player Stringer knows she can be. “I wish that she had played like that her freshman year because that’s what I expected,” Stringer said. In the season finale against Marquette, Speed achieved season highs in both points (8) and assists (six). Her biggest contribution, according to Stringer, is her ability to facilitate the offense. “She takes care of everybody else,” she said. “Mama doesn’t go and eat and then ask the rest of the kids, ‘You guys hungry?’ You have to give some breadcrumbs to everybody else first, and if there’s some crumbs left, you can eat, too. [Speed] now knows that.” In the last four games, Rutgers also has held its turnover total below its season average. That benefits the offense by allowing for more positions and more scoring. “For us to be able to come out and score as many points and execute and not turn the ball over these last four games is definitely a confidence booster,” Rushdan said. “It’s what we need to be able to go into the Big East [tournament] and feel confident and do what we need to do.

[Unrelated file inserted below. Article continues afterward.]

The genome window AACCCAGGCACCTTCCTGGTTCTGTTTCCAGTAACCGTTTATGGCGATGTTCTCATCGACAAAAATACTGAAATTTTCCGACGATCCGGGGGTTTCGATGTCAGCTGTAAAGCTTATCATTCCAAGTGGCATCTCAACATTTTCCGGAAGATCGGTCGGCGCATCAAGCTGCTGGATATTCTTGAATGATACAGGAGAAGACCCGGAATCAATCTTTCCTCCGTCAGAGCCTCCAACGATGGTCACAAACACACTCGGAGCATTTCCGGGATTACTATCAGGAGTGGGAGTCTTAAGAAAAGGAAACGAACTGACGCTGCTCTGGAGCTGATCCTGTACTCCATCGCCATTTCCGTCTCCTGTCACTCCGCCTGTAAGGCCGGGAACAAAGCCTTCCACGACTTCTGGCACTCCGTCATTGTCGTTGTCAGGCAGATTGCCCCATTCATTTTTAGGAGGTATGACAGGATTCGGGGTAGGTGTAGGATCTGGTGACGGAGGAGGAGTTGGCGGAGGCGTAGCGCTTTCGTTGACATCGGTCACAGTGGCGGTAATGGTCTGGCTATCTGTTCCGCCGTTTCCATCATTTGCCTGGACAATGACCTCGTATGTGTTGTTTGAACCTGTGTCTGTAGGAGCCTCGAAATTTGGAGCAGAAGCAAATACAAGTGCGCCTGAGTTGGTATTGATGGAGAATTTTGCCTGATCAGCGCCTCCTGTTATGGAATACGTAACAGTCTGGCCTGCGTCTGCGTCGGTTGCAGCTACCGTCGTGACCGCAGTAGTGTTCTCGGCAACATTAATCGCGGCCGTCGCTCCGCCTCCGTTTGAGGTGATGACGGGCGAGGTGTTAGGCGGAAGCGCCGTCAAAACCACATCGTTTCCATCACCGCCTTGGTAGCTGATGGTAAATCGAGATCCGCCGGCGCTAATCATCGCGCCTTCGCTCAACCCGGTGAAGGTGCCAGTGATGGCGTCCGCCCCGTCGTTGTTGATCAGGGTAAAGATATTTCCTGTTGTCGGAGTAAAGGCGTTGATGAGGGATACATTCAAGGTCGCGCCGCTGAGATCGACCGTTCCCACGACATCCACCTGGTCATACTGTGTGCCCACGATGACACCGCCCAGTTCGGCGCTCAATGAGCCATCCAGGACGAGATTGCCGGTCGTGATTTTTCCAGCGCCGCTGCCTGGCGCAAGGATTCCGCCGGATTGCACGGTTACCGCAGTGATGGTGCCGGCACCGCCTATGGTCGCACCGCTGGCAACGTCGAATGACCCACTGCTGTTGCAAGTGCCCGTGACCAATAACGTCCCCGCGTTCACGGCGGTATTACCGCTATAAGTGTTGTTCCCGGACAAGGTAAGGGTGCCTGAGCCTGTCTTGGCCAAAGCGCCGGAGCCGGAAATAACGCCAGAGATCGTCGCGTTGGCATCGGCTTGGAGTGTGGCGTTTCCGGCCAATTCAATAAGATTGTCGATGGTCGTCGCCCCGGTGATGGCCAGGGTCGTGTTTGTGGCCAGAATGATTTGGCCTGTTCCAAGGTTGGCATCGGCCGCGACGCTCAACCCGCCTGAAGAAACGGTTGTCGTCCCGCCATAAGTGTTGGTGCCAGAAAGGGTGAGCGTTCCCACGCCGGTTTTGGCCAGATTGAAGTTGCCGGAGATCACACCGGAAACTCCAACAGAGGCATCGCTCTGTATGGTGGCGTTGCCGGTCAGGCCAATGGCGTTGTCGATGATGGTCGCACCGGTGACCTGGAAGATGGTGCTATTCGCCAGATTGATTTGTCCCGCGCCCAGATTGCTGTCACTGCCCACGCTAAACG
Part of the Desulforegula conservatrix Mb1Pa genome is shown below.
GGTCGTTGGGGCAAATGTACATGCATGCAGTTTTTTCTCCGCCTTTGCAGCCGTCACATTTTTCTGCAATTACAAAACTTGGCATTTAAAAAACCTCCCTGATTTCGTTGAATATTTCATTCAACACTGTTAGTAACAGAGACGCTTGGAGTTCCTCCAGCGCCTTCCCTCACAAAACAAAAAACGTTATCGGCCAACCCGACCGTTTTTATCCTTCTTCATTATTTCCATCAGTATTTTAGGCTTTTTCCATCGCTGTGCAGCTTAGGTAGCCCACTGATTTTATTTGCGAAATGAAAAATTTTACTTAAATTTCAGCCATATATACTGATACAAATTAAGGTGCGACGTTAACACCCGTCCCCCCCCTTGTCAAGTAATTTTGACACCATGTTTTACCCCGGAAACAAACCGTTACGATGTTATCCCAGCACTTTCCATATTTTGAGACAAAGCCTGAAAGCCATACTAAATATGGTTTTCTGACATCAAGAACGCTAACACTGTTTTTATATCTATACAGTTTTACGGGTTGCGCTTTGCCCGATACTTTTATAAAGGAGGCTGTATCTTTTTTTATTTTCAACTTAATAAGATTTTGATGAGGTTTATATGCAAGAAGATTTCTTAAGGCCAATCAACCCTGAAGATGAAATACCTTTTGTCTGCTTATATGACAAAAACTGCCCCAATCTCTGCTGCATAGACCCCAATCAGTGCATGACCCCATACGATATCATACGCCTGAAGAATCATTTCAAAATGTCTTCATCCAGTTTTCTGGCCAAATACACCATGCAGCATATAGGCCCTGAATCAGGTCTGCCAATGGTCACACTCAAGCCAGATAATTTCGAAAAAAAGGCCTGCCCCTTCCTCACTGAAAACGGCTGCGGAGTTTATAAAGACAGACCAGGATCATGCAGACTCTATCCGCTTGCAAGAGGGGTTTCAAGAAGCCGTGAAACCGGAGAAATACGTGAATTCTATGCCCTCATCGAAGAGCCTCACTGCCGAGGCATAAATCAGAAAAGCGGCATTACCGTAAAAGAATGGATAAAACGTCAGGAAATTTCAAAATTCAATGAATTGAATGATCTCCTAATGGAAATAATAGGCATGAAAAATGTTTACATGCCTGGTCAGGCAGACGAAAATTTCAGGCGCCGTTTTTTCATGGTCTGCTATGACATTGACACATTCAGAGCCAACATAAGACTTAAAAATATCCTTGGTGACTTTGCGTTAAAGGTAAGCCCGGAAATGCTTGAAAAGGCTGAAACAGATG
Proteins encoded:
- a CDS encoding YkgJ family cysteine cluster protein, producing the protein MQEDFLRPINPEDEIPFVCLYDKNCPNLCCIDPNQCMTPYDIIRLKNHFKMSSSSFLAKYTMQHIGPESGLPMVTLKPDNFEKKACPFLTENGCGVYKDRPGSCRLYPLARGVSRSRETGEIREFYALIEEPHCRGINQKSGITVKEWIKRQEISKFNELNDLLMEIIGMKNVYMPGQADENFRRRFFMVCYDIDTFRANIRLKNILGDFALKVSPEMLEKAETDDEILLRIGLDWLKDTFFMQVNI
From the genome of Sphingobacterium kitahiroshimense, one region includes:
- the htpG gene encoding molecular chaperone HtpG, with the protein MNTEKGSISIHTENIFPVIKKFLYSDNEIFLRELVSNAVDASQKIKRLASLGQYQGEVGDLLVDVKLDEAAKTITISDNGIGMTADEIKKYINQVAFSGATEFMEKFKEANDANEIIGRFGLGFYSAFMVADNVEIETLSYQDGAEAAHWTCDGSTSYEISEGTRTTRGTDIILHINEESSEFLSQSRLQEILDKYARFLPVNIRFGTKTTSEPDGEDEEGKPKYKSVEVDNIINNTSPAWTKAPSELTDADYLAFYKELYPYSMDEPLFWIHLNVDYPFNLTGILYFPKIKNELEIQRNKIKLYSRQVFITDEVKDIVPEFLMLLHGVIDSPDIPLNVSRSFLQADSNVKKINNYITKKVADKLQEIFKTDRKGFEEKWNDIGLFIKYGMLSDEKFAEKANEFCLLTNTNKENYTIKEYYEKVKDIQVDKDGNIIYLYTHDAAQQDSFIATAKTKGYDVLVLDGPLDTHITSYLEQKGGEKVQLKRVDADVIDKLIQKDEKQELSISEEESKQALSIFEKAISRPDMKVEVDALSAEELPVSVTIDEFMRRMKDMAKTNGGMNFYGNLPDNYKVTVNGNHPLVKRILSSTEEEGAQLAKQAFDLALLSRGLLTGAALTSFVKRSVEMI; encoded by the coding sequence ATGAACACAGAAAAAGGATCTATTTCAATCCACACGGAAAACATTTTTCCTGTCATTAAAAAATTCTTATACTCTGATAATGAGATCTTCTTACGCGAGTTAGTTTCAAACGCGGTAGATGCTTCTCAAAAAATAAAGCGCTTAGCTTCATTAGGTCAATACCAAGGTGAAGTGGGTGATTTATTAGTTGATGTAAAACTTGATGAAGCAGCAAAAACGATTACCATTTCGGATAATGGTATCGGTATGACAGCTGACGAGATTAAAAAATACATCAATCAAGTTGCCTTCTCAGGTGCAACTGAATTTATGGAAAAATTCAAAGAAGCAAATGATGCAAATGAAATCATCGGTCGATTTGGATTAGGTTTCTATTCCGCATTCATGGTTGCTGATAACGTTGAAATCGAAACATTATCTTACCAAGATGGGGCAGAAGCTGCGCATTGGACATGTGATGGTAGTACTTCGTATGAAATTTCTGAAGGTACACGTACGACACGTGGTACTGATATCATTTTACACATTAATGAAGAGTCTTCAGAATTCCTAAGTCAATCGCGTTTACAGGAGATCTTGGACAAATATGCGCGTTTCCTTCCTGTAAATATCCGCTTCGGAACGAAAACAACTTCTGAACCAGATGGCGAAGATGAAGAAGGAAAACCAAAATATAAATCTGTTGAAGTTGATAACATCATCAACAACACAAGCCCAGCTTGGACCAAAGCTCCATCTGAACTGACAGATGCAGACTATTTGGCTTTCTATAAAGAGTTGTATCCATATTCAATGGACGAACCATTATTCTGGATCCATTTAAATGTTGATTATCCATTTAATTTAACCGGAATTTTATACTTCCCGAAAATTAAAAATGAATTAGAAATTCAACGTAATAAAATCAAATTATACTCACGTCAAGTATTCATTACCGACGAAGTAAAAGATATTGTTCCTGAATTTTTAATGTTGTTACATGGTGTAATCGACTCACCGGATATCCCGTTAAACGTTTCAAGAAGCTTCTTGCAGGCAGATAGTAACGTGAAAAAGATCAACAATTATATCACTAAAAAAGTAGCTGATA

RALLY: Villanova appears like itself after tough stretch continued from back Junior Maalik Wayns and redshir t freshman JayVaughn Pinkston paced Villanova with 18 points apiece. Juniors Dominic Cheek and Mouphtaou Yarou followed with 15 and 10 points, respectively. For Villanova head coach Jay Wright, this is the team he expected to see before it was ravaged by injuries to major players. “We’re 12-17. That doesn’t feel good, but we know what we’ve been through,” he said. “The guys we’ve lost have been significant guys. It’s not like we’re losing the fifth star ter and the sixth man. [Pinkston] and [Wayns] are arguably our best players.” Getting to the end result came with as much ease for Rice as it had the whole season — none whatsoever. It was a game of extremes for the Knights (13-17, 5-12). When things rolled Rutgers’ way in the second half, the

NELSON MORALES / STAFF PHOTOGRAPHER

Sophomore guard Mike Poole shoots over a Pirates defender. Poole faces his neighbor, Maurice Harkless, against St. John’s.

Wildcats lacked an answer. Drives to the basket by Miller and the freshmen guards turned into foul shots rather than offensive fouls. Villanova ended the game with 20 turnovers, nearly five more than it is accustomed to and at times, slumped back into the team worthy of a sub-.500 record. But when the Knights hit rough patches in the first half,